Happy 50th birthday this week to the lava lamp. I suspect most of us can remember its first flash of prominence, and, certainly in my case, I still have one gathering dust somewhere. Occasionally I even see them for sale, and as this history of the invention explains, they continue to be made.
When one thinks of all the products that have appeared and disappeared over the last 50 years, I’ll wager that very few of us would have expected such longevity from the lava lamp.
This last week, and indeed, smaller portions of many weeks over the last three months, has seen me at work on an exciting new project that I plan to reveal to you in its full glory next week (Supporters will get a Beta preview shortly). So please excuse me for going easy on you this week, although there are two attached stand-alone articles in addition to the roundup here. The first is a follow-on from my sad tale of woe to do with Fiji Airways’ refusal to seat my daughter and me in business class as our tickets should have allowed, on our flight back to Los Angeles last week, and the other an article that expresses amazement at a gratuitous insult foisted on football fans by the NFL, ostensibly in the name of security, but with a security ‘loophole’ so huge as to make the whole issue totally nonsensical.
Nonsense is of course the name of the game when it comes to security, alas. Reports this week tell of new Iranian efforts to infiltrate Muslim terrorists into the US. How will these people get through all the new rigorous controls and checks prior to being issued a visa, and the security checks before flying to the country, and the final round of inspections and checks at Immigration and Customs upon arrival?
As you know, the US is spending billions of dollars to enhance our airport and immigration/visitor security procedures. But there’s one enormous weakness, well-known to everyone – including the Iranians. Details here.
One good thing came out of my ten-hour overnight coach flight. I had a great opportunity to test out the new Cabeau travel pillow/collar thing that I reviewed back in July.
I found it to work as well as I hoped. Sure, it couldn’t help with my knees banging into the seat back in front, and neither could it help with my feet hard up against the end of the under-seat space, but it did cradle/cushion my head and neck. I found it worked best with the ‘join’ at the back rather than at the front, and I decided to take off my large Bose noise-cancelling headphones while using the pillow. The pillow comes complete with earplugs, but I didn’t use them.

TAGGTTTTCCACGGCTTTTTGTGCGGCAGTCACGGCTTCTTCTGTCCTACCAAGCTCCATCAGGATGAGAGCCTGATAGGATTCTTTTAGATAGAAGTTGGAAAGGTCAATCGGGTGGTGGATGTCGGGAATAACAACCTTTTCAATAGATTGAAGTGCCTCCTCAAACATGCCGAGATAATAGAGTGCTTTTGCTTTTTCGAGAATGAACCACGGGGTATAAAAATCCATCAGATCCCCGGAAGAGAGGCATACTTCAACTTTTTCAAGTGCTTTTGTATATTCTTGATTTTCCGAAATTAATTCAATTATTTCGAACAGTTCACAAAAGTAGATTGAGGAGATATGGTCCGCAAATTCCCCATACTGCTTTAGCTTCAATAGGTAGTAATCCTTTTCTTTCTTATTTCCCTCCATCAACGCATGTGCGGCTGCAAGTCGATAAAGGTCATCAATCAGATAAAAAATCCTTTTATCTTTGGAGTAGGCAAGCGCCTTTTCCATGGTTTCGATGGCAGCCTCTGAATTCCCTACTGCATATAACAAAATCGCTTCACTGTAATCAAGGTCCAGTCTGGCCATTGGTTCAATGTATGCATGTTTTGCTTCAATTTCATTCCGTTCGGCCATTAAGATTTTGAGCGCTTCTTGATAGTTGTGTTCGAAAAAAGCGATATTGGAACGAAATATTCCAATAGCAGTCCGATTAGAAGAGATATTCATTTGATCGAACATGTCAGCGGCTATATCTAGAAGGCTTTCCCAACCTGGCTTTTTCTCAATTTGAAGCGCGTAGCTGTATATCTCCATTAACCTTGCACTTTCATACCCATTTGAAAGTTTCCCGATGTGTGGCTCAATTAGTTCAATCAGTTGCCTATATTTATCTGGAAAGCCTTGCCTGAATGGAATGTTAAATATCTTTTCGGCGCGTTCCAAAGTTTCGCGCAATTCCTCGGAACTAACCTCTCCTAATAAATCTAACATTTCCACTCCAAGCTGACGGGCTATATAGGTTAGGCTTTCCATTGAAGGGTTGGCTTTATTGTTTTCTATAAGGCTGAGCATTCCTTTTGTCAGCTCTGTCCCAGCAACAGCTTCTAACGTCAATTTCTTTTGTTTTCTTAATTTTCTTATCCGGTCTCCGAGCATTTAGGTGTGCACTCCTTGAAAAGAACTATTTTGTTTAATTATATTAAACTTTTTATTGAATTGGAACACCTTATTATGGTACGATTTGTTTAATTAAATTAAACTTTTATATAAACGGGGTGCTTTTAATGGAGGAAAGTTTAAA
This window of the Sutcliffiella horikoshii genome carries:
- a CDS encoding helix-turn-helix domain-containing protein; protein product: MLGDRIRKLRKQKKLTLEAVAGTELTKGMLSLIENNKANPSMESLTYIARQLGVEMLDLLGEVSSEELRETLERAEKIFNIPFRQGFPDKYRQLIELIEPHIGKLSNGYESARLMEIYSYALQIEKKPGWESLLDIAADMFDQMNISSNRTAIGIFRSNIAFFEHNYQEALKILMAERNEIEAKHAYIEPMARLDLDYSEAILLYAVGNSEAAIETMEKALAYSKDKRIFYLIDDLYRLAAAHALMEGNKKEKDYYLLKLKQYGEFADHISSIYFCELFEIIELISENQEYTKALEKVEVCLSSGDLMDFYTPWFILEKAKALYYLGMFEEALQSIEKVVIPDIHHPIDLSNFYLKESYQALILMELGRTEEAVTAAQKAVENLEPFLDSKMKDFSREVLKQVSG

So my earlier recommendation for this new type of travel pillow is now buttressed by a ten-hour torture test and by a number of positive comments received back from other readers who have also now tried it, too.
A few other items follow below :
- An Interesting Consumer Protection Development at Air Canada
- Delta Buys Some New/Old Planes
- JetBlue Ostensibly Spurns Merger Idea
- Norwegian Air Shuttle Expands US Presence
- A Fun Way to Tweak BA’s Sensibilities?
- Enormous Changes in the Cell Phone World
- Amazon Adds to its Kindle Capabilities
- And Lastly This Week….
An Interesting Consumer Protection Development at Air Canada
We wrote before about a Canadian flier, Gabor Lukacs, and his extraordinary (and extraordinarily successful) single-handed mission to bring consumer protections to the Canadian airline industry.
The details of his successful battle to force Air Canada to pay compensation to bumped passengers have now been revealed. Developed by Air Canada under the supervision of the Canadian Transportation Agency (CTA), the airline will pay C$200/400/800 to bumped passengers, depending on if the delay they suffer as a result of being bumped is less than two hours, 2 – 6 hours, or more than six hours.
Now for the interesting thing. The CTA required AC to make such compensation in cash, however it can offer travel vouchers in lieu of cash, but only if at least three times the cash equivalent. So if you were qualified to receive, say, $400 in cash compensation, if AC were to offer you travel vouchers instead, they would have to be worth at least $1200.
This three for one ‘conversion rate’ is startlingly generous to passengers. I’ve earlier opined that you’re doing well to get a 150% to 200% voucher exchange rate, the new 300% rate sets a new high, and we can but hope it may make its way south of the border.
Currently, airlines in the US are required to offer cash compensation, but there are no rules on what conversion rates the airlines must offer if you accept travel vouchers in lieu of cash. I continue to think that if you get twice as much in travel vouchers, you’ve done well, but you should now start your ‘bidding’/negotiating by commenting that in Canada, AC has to offer three times the cash amount in voucher form.
And, most of all, thanks again to Gabor Lukacs. Let’s hope he comes to live in the US for a few years.
Delta Buys Some New/Old Planes